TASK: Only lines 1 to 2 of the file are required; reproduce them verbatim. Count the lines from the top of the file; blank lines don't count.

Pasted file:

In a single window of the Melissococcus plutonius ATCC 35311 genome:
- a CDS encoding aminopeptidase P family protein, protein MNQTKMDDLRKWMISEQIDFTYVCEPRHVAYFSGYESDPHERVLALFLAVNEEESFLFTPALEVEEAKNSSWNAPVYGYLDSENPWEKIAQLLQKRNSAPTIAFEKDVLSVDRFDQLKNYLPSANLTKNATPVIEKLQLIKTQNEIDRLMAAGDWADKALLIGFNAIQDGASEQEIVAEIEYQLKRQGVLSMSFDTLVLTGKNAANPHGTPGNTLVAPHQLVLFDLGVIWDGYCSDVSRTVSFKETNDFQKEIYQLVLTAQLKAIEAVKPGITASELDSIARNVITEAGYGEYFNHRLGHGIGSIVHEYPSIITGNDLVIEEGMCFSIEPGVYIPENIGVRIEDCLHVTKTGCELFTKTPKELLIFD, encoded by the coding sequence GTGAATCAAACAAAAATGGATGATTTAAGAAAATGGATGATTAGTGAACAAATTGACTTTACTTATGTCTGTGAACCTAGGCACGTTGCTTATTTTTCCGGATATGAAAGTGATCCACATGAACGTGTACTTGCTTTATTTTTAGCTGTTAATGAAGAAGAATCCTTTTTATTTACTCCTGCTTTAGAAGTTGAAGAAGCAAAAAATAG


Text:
In a single window of the Melissococcus plutonius ATCC 35311 genome:
- a CDS encoding aminopeptidase P family protein, protein MNQTKMDDLRKWMISEQIDFTYVCEPRHVAYFSGYESDPHERVLALFLAVNEEESFLFTPALEVEEAKNSSWNAPVYGYLDSENPWEKIAQLLQKRNSAPTIAFEKDVLSVDRFDQLKNYLPSANLTKNATPVIEKLQLIKTQNEIDRLMAAGDWADKALLIGFNAIQDGASEQEIVAEIEYQLKRQGVLSMSFDTLVLTGKNAANPHGTPGNTLVAPHQLVLFDLGVIWDGYCSDVSRTVSFKETNDFQKEIYQLVLTAQLKAIEAVKPGITASELDSIARNVITEAGYGEYFNHRLGHGIGSIVHEYPSIITGNDLVIEEGMCFSIEPGVYIPENIGVRIEDCLHVTKTGCELFTKTPKELLIFD, encoded by the coding sequence GTGAATCAAACAAAAATGGATGATTTAAGAAAATGGATGATTAGTGAACAAATTGACTTTACTTATGTCTGTGAACCTAGGCACGTTGCTTATTTTTCCGGATATGAAAGTGATCCACATGAACGTGTACTTGCTTTATTTTTAGCTGTTAATGAAGAAGAATCCTTTTTATTTACTCCTGCTTTAGAAGTTGAAGAAGCAAAAAATAG